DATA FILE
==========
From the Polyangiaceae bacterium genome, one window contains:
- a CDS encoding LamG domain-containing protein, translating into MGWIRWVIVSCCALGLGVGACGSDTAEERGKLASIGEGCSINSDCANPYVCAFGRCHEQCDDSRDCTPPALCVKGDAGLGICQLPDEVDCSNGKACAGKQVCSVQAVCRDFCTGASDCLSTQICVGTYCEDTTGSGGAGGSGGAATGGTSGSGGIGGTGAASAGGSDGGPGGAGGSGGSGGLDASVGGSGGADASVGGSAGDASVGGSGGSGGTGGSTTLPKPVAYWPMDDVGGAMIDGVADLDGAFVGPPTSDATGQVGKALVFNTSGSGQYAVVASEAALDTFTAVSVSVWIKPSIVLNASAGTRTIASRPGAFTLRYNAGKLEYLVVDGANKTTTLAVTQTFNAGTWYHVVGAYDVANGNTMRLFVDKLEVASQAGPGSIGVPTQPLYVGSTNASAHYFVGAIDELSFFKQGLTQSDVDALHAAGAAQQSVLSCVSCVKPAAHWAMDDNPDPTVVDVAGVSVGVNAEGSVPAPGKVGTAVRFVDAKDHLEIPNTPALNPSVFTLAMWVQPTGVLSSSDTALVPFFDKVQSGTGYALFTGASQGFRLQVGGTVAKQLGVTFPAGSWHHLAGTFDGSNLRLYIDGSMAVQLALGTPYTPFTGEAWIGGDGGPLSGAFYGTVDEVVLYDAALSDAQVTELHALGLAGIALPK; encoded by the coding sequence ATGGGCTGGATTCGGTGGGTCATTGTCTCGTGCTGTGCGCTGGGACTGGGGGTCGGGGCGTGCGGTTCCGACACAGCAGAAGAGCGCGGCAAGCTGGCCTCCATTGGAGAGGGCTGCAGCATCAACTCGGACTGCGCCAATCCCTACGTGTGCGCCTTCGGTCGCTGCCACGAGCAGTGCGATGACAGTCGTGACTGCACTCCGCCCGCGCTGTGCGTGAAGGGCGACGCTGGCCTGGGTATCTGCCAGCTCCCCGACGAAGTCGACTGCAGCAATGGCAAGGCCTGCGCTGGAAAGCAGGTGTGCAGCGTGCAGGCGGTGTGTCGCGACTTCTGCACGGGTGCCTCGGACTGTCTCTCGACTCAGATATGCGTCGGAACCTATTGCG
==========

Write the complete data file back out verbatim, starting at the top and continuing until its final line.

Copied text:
From the Polyangiaceae bacterium genome, one window contains:
- a CDS encoding LamG domain-containing protein, translating into MGWIRWVIVSCCALGLGVGACGSDTAEERGKLASIGEGCSINSDCANPYVCAFGRCHEQCDDSRDCTPPALCVKGDAGLGICQLPDEVDCSNGKACAGKQVCSVQAVCRDFCTGASDCLSTQICVGTYCEDTTGSGGAGGSGGAATGGTSGSGGIGGTGAASAGGSDGGPGGAGGSGGSGGLDASVGGSGGADASVGGSAGDASVGGSGGSGGTGGSTTLPKPVAYWPMDDVGGAMIDGVADLDGAFVGPPTSDATGQVGKALVFNTSGSGQYAVVASEAALDTFTAVSVSVWIKPSIVLNASAGTRTIASRPGAFTLRYNAGKLEYLVVDGANKTTTLAVTQTFNAGTWYHVVGAYDVANGNTMRLFVDKLEVASQAGPGSIGVPTQPLYVGSTNASAHYFVGAIDELSFFKQGLTQSDVDALHAAGAAQQSVLSCVSCVKPAAHWAMDDNPDPTVVDVAGVSVGVNAEGSVPAPGKVGTAVRFVDAKDHLEIPNTPALNPSVFTLAMWVQPTGVLSSSDTALVPFFDKVQSGTGYALFTGASQGFRLQVGGTVAKQLGVTFPAGSWHHLAGTFDGSNLRLYIDGSMAVQLALGTPYTPFTGEAWIGGDGGPLSGAFYGTVDEVVLYDAALSDAQVTELHALGLAGIALPK; encoded by the coding sequence ATGGGCTGGATTCGGTGGGTCATTGTCTCGTGCTGTGCGCTGGGACTGGGGGTCGGGGCGTGCGGTTCCGACACAGCAGAAGAGCGCGGCAAGCTGGCCTCCATTGGAGAGGGCTGCAGCATCAACTCGGACTGCGCCAATCCCTACGTGTGCGCCTTCGGTCGCTGCCACGAGCAGTGCGATGACAGTCGTGACTGCACTCCGCCCGCGCTGTGCGTGAAGGGCGACGCTGGCCTGGGTATCTGCCAGCTCCCCGACGAAGTCGACTGCAGCAATGGCAAGGCCTGCGCTGGAAAGCAGGTGTGCAGCGTGCAGGCGGTGTGTCGCGACTTCTGCACGGGTGCCTCGGACTGTCTCTCGACTCAGATATGCGTCGGAACCTATTGCG